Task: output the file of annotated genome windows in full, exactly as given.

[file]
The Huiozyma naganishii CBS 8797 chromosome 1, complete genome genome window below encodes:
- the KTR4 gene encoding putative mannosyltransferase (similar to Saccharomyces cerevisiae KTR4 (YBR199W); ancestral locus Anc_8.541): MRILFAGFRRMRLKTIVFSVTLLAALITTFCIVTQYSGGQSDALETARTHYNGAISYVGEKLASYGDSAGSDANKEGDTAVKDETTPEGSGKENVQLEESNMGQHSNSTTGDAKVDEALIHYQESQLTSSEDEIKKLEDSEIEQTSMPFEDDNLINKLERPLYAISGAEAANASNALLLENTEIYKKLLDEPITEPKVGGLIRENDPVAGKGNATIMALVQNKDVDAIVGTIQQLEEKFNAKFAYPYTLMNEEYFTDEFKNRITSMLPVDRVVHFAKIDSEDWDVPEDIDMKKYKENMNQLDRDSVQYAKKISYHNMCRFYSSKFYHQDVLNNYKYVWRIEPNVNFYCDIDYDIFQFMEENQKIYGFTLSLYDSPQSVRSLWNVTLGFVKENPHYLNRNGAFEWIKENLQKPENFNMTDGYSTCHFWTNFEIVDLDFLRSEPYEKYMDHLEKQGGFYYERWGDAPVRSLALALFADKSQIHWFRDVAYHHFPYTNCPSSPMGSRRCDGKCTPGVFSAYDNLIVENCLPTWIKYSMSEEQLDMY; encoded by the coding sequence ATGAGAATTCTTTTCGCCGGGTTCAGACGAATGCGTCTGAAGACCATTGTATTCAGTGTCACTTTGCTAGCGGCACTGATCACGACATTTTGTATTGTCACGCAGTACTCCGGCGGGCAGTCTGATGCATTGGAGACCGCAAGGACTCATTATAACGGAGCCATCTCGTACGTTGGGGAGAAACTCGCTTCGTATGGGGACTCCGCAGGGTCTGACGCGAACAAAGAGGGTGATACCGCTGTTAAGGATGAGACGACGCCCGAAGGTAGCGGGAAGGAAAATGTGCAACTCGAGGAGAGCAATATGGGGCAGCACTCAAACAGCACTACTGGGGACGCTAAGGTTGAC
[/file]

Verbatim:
The Huiozyma naganishii CBS 8797 chromosome 1, complete genome genome window below encodes:
- the KTR4 gene encoding putative mannosyltransferase (similar to Saccharomyces cerevisiae KTR4 (YBR199W); ancestral locus Anc_8.541): MRILFAGFRRMRLKTIVFSVTLLAALITTFCIVTQYSGGQSDALETARTHYNGAISYVGEKLASYGDSAGSDANKEGDTAVKDETTPEGSGKENVQLEESNMGQHSNSTTGDAKVDEALIHYQESQLTSSEDEIKKLEDSEIEQTSMPFEDDNLINKLERPLYAISGAEAANASNALLLENTEIYKKLLDEPITEPKVGGLIRENDPVAGKGNATIMALVQNKDVDAIVGTIQQLEEKFNAKFAYPYTLMNEEYFTDEFKNRITSMLPVDRVVHFAKIDSEDWDVPEDIDMKKYKENMNQLDRDSVQYAKKISYHNMCRFYSSKFYHQDVLNNYKYVWRIEPNVNFYCDIDYDIFQFMEENQKIYGFTLSLYDSPQSVRSLWNVTLGFVKENPHYLNRNGAFEWIKENLQKPENFNMTDGYSTCHFWTNFEIVDLDFLRSEPYEKYMDHLEKQGGFYYERWGDAPVRSLALALFADKSQIHWFRDVAYHHFPYTNCPSSPMGSRRCDGKCTPGVFSAYDNLIVENCLPTWIKYSMSEEQLDMY; encoded by the coding sequence ATGAGAATTCTTTTCGCCGGGTTCAGACGAATGCGTCTGAAGACCATTGTATTCAGTGTCACTTTGCTAGCGGCACTGATCACGACATTTTGTATTGTCACGCAGTACTCCGGCGGGCAGTCTGATGCATTGGAGACCGCAAGGACTCATTATAACGGAGCCATCTCGTACGTTGGGGAGAAACTCGCTTCGTATGGGGACTCCGCAGGGTCTGACGCGAACAAAGAGGGTGATACCGCTGTTAAGGATGAGACGACGCCCGAAGGTAGCGGGAAGGAAAATGTGCAACTCGAGGAGAGCAATATGGGGCAGCACTCAAACAGCACTACTGGGGACGCTAAGGTTGAC